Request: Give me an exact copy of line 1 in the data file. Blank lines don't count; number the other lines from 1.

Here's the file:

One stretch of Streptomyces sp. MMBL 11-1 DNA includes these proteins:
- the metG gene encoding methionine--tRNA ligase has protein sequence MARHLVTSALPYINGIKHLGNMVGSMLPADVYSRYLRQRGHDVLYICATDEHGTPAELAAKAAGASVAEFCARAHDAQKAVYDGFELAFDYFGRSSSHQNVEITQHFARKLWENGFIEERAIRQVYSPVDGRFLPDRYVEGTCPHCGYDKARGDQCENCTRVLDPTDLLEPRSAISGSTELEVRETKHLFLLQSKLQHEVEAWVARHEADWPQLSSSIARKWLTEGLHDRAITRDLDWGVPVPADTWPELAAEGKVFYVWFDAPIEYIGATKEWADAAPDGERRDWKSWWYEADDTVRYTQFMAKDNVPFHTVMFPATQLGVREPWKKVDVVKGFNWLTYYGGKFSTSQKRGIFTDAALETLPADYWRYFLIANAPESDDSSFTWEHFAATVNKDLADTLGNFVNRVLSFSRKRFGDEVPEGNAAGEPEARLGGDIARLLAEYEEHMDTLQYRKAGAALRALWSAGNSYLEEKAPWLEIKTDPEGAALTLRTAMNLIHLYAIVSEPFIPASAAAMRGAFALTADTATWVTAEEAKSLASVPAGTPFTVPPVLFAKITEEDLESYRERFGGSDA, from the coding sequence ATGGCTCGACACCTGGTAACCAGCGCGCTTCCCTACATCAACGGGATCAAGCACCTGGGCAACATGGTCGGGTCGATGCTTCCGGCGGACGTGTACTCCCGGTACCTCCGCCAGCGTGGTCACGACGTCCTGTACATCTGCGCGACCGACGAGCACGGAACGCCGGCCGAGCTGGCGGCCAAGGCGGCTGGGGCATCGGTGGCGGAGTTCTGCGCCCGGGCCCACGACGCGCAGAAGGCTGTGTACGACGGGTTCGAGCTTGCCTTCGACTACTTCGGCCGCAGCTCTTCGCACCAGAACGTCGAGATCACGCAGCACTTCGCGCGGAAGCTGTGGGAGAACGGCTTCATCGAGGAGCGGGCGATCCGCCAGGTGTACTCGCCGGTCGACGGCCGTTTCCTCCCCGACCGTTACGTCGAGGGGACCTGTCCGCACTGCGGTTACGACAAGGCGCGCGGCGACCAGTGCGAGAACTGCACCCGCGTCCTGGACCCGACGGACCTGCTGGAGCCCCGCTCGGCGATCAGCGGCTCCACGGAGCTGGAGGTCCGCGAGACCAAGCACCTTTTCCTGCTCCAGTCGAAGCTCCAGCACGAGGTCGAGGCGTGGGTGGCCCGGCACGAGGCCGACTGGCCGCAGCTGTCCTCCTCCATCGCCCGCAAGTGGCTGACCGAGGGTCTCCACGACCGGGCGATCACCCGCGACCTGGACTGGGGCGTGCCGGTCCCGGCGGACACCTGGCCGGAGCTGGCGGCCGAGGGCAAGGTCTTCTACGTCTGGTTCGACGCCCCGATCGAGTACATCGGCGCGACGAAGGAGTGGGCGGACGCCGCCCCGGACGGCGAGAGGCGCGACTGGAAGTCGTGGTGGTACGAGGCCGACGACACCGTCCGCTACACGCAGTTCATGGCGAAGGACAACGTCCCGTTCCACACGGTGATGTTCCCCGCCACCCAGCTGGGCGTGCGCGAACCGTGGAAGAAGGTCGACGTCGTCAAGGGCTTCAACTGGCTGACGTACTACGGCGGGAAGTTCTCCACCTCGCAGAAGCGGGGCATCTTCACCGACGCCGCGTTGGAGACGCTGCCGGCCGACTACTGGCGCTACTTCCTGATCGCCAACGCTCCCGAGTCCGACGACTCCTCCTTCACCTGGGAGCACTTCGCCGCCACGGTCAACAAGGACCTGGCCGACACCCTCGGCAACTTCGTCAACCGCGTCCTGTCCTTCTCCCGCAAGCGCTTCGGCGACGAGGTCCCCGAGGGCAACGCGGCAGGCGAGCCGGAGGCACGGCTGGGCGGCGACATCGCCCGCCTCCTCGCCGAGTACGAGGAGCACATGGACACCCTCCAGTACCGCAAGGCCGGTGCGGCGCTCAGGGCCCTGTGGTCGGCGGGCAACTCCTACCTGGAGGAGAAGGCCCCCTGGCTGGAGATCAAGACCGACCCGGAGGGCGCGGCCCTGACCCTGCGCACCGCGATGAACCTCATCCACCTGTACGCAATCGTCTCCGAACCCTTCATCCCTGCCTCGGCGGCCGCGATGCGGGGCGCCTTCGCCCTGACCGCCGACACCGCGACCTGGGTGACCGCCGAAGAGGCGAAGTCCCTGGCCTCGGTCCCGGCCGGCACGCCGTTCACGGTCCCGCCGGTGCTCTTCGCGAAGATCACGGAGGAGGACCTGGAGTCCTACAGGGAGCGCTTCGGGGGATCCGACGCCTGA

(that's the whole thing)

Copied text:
One stretch of Streptomyces sp. MMBL 11-1 DNA includes these proteins: